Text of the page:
Ballet Crypto Bitcoin Block🔍 Last analysed 18th May 2022 . Provided private keys
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Do your own research!
Try out searching for "lost bitcoins", "stole my money" or "scammers" together with the wallet's name, even if you think the wallet is generally trustworthy. For all the bigger wallets you will find accusations. Make sure you understand why they were made and if you are comfortable with the provider's reaction.
What is a bearer token?
Bearer tokens are meant to be passed on from one user to another similar to cash or a banking check. Unlike hardware wallets, this comes with an enormous "supply chain" risk if the token gets handed from user to user anonymously - all bearer past and present have plausible deniability if the funds move. We used to categorize bearer tokens as hardware wallets, but decided that they deserved an altogether different category. Generally, bearer tokens have these attributes:
- secure initial setup
- tamper evidence
- balance check without revealing private keys
- small size
- low unit price
- either of ...
- somebody has a backup and needs to be trusted
- nobody has a backup and funds are destroyed if the token is lost/damaged
The Analysis ¶
The Ballet Crypto Bitcoin Block is another product from Ballet Crypto
Bitcoin BLOCKs contain the entire coinbase reward of a newly-mined block. This includes both the base block reward of 6.25 BTC as well as all transaction fees mined in that block.
The bitcoins come straight from our mining pool partner, mined directly from the coinbase transaction in each block, straight to your physical Bitcoin BLOCK, with no intermediate hops. These bitcoins have no prior transaction history, and thus provide the highest level of privacy.
The concept the provider is getting at here is “taint” and goes back to a Case Law ruling in England of 1758 (Miller vs. Race). “Does the recipient have to care about the origin or history of a bank note?” Judges ruled “No!” as otherwise bank notes simply wouldn’t work as money. Bitcoin today has no such ruling in its favor and some actors already seize or reject Bitcoins that by their assumptions are the proceeds of illegal activities. The provider here is offering “virgin” as in “freshly minted” Bitcoins under the assumption that those are without any history attached.
The claim that these coins “provide the highest level of privacy” obviously is false as the provider knows the identity of the buyer. If those coins themselves now are used in a crime, law enforcement would have a name and address to go ask about it. That is the opposite of “privacy”.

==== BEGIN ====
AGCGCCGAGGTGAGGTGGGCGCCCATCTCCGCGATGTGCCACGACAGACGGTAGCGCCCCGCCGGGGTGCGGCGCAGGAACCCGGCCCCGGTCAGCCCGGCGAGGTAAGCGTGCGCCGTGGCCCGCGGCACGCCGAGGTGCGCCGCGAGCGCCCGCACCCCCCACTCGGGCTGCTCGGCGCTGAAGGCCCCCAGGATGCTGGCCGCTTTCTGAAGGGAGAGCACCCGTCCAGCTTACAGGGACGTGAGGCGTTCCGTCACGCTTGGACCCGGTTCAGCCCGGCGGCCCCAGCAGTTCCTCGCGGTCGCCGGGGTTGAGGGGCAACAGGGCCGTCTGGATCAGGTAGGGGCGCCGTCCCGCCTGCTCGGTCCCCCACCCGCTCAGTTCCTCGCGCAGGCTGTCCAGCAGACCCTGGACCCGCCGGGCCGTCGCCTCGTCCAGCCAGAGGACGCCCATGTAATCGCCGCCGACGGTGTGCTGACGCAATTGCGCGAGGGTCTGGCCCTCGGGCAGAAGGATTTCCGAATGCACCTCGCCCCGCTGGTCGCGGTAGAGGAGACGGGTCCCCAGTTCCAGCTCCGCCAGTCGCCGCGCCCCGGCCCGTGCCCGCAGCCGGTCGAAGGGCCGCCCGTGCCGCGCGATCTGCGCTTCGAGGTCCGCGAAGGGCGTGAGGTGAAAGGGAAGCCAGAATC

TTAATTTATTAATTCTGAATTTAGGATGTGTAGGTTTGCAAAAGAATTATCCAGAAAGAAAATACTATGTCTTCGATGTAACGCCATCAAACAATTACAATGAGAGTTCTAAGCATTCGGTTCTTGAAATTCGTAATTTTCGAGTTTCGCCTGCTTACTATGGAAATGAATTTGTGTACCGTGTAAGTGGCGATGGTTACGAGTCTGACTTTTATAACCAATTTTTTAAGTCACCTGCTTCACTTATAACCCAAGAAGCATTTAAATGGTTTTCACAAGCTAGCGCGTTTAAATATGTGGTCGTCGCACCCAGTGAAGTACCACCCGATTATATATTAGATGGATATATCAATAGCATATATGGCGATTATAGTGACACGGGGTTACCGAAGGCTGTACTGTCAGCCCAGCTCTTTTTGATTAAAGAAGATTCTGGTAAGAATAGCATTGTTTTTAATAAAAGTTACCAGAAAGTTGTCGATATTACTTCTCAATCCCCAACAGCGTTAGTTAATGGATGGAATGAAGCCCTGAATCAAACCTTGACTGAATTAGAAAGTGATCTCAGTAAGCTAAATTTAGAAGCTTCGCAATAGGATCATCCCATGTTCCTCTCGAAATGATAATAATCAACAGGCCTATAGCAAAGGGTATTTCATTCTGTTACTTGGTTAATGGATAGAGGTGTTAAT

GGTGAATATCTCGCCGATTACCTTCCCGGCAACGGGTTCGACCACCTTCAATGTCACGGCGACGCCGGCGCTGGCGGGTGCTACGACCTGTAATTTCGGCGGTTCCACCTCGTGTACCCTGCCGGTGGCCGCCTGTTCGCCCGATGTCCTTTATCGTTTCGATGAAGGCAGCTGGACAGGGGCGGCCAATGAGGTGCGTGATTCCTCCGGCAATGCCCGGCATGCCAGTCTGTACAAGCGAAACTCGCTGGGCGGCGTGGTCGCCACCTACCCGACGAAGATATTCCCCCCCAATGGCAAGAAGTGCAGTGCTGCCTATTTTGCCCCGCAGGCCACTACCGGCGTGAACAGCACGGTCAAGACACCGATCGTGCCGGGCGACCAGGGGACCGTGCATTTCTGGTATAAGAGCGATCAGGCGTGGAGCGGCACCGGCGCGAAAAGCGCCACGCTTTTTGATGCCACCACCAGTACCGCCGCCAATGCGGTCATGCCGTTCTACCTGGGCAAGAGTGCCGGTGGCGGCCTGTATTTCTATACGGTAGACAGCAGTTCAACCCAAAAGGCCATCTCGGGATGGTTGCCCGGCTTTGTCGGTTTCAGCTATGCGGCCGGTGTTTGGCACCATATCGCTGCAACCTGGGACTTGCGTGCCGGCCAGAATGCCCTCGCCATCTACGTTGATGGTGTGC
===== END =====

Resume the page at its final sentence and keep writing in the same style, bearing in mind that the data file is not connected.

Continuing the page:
Bitcoin BLOCKs are made using Ballet’s innovative Two-Factor Key Generation (2FKG) process, which utilizes the industry standard BIP38 process to split the private key into two components (the BIP38 passphrase and the encrypted private key). Bitcoin BLOCKs are manufactured in two separate steps in two different locations around the world. This provides what we consider to be the highest level of private key security for the customer.
Included in the block are the following:
- Block number
- Block reward
- Serial number
- Bitcoin address (QR code)
- Bitcoin address (text)
- Tamper-evident scratch-off
- BIP38 passphrase
- Encrypted private key (QR code)
- Encrypted private key (text)
- Honeycomb pattern indicating tampering
Unlike other Ballet Crypto products, potential buyers would have to contact Ballet if they are interested. This is not available in their online store.
Over $21,000 in bounty to hack my two @BalletCrypto wallets: #takebobbysbitcoin— Bobby Lee - Ballet: World's EASIEST wallet! (@bobbyclee) July 31, 2020
1) I show you the encrypted private key; you guess the passphrase!
2) I show you the BIP38 passphrase, you find the private key.https://t.co/K1AqgBlmCi
In the challenge, he displays 2cards. One with the encrypted private key in full display and the other with the passphrase displayed. Hackers would try to find the passphrase for the former, and the private key for the other.
The premise is that ‘collusion’ between two parties in the manufacturing process is in the realm of possibility. As to the BIP-38 encrypted passphrase, the $5 wrench attack does have the potential to coerce the owner to give up his passphrase under duress.
This leads us to a similar verdict about the dangers of having the private keys printed on the bearer token.
The device gets delivered with private keys as defined by the provider!
As part of our Methodology, we ask:Are the keys never shared with the provider? If not, we tag it Provided Keys!
The best hardware wallet cannot guarantee that the provider deleted the keys if the private keys were put onto the device by them in the first place.
There is no way of knowing if the provider took a copy in the process. If they did, all funds controlled by those devices are potentially also under the control of the provider and could be moved out of the client’s control at any time at the provider’s discretion.
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